Fraud: Essays

Fraud: Essays

From This American Life alum David Rakoff comes a hilarious collection that single-handedly raises self-deprecation to an art form. Whether impersonating Sigmund Freud in a department store window during the holidays, climbing an icy mountain in cheap loafers, or learning primitive survival skills in the wilds of New Jersey, Rakoff clearly demonstrates how he doesn't belon...

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Title:Fraud: Essays
Author:David Rakoff
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Edition Language:English

Fraud: Essays Reviews

  • patsy

    I was lucky enough to meet David Rakoff when I hosted him for a bookstore reading. Along with David Sedaris & Sarah Vowell, he was on an NPR speaking tour. He is definitely as entertaining as the aforementioned authors; seeing the 3 of them in a group reading was a highlight of my literary life.

    His essays could best be characterized as lefty whining, but with tongue planted firmly in cheek. Hard to pick just one favorite in this collection, but the Steven Segal/Buddhist workshop piece is pre

    I was lucky enough to meet David Rakoff when I hosted him for a bookstore reading. Along with David Sedaris & Sarah Vowell, he was on an NPR speaking tour. He is definitely as entertaining as the aforementioned authors; seeing the 3 of them in a group reading was a highlight of my literary life.

    His essays could best be characterized as lefty whining, but with tongue planted firmly in cheek. Hard to pick just one favorite in this collection, but the Steven Segal/Buddhist workshop piece is pretty great.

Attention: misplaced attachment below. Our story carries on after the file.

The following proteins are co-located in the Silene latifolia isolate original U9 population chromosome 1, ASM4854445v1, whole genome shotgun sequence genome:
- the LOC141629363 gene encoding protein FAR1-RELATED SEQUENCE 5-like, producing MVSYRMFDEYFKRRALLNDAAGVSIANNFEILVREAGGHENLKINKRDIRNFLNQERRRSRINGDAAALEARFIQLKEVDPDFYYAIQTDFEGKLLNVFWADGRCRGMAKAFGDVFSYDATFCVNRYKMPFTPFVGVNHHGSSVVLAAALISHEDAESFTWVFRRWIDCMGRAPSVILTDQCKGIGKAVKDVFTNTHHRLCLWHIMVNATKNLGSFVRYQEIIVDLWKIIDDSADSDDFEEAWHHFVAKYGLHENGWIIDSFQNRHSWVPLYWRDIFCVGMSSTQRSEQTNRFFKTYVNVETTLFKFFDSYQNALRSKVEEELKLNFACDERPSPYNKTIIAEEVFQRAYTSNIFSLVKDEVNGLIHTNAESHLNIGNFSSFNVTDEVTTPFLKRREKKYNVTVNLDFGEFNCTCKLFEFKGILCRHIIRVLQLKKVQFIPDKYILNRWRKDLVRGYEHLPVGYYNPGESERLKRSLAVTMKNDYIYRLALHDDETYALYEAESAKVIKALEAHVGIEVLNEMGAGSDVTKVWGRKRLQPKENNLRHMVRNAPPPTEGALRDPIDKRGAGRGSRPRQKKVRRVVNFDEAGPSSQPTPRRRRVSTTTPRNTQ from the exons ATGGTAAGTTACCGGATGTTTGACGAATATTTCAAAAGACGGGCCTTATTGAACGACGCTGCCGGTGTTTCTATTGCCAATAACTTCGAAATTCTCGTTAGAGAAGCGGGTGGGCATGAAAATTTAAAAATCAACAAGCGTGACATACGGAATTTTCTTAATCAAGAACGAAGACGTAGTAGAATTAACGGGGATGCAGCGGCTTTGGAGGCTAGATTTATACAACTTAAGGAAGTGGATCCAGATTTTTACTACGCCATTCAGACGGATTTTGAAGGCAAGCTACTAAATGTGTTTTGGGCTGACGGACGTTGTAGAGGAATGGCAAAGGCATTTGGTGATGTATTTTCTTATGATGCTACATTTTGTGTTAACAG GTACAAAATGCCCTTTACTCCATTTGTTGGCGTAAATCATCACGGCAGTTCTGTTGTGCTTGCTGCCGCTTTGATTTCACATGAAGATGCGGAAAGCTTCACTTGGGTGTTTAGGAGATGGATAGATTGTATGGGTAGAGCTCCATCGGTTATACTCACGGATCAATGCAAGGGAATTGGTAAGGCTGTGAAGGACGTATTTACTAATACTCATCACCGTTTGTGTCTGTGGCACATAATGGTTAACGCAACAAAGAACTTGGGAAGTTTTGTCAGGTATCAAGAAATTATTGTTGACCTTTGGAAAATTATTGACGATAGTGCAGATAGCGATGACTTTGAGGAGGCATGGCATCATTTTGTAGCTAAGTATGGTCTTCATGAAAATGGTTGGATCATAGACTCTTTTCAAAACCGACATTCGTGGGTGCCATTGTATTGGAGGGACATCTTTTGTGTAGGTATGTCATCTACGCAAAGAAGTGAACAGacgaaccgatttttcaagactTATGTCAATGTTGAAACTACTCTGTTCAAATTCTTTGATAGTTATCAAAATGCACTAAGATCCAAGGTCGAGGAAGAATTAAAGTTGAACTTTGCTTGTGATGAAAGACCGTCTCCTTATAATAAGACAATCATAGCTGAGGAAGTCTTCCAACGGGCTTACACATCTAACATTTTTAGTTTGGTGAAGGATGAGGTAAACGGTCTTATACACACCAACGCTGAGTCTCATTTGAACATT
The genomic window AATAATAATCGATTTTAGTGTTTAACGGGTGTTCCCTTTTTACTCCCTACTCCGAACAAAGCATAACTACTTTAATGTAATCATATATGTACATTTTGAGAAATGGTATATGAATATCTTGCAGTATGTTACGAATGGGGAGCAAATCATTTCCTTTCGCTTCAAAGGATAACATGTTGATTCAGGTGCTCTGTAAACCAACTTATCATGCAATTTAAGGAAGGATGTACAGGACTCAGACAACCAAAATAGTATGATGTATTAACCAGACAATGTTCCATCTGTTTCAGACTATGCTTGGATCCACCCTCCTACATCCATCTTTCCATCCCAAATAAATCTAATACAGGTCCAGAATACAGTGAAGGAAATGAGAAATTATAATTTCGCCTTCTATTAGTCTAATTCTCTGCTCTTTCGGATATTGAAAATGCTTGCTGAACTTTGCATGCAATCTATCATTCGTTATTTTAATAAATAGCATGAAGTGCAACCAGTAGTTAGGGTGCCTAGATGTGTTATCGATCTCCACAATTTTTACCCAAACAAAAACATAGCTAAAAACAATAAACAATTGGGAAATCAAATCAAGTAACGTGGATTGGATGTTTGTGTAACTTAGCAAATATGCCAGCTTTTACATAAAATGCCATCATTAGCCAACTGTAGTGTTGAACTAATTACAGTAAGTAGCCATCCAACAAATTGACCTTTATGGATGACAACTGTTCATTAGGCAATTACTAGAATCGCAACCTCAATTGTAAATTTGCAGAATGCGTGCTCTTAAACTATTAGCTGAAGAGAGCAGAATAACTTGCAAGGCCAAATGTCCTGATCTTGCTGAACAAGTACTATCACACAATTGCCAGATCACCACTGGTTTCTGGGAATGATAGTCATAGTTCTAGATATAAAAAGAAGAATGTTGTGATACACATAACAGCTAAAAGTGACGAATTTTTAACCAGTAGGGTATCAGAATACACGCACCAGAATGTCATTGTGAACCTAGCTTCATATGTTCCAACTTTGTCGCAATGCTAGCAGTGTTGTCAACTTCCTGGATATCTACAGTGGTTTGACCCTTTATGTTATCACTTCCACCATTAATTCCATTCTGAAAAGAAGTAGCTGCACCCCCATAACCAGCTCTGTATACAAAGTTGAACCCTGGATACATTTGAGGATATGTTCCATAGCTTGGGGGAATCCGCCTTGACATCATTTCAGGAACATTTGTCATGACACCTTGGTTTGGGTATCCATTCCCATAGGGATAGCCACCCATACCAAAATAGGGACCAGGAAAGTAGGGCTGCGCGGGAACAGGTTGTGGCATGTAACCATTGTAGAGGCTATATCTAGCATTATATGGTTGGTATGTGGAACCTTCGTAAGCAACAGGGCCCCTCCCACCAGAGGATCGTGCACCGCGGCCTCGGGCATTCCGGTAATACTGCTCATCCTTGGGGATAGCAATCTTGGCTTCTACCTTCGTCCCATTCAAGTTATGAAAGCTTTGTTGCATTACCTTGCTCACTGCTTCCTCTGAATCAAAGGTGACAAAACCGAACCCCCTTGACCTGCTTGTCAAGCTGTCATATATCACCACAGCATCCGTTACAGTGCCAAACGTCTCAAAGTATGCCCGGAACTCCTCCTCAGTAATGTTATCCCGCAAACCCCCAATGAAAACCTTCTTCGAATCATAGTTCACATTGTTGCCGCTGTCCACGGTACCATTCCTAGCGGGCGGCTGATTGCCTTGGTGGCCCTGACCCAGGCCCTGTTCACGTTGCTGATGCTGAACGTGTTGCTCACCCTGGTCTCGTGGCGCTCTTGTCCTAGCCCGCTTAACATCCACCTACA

He is deadpan, hilarious, and a great reader. His years as a soap opera actor have served him well!

    Bonus points for the illustrations of the author's own woodcuts.

  • Rebecca

    It's unfortunate that my first impulse, one common to many readers, is to compare David Rakoff to David Sedaris. Because compared to Sedaris's winning alchemy of wit and absurdity, Rakoff's stories at first seem a little wan. To the hearty comedy that is "Me Talk Pretty One Day," "Fraud" might be a bitter, hemophiliac sibling. But I think I might prefer Rakoff for exactly this reason. Rakoff is less interested in mining a situation for its inherent inanity than he is in investigating his own cyn

    It's unfortunate that my first impulse, one common to many readers, is to compare David Rakoff to David Sedaris. Because compared to Sedaris's winning alchemy of wit and absurdity, Rakoff's stories at first seem a little wan. To the hearty comedy that is "Me Talk Pretty One Day," "Fraud" might be a bitter, hemophiliac sibling. But I think I might prefer Rakoff for exactly this reason. Rakoff is less interested in mining a situation for its inherent inanity than he is in investigating his own cynical reactions to those situations. Where Sedaris is brightly, eagerly funny, and forthrightly sets out to endear himself to his readers, Rakoff is caustic and dark. His jokes don't have punchlines, except where, through a combination of pomposity and self-flagellation, he is himself the punchline.

    One of many gems: "The average fertile thirty-five-year-old man has many million sperm, a few million of which are motile enough to knock someone up. When I get my results, I find that I have ten. Not ten million: ten. Three are dead in the water, and the other seven are technically motile but given a grade very close to dead... I come up with the idea of naming them. For all the male-of-the-species reproductive good they'll do me, I consider calling them all Janet. Then I settle on Radcliffe, Barnard, Bryn Mawr, Wellesley, Mount Holyoke, Smith, and Vassar."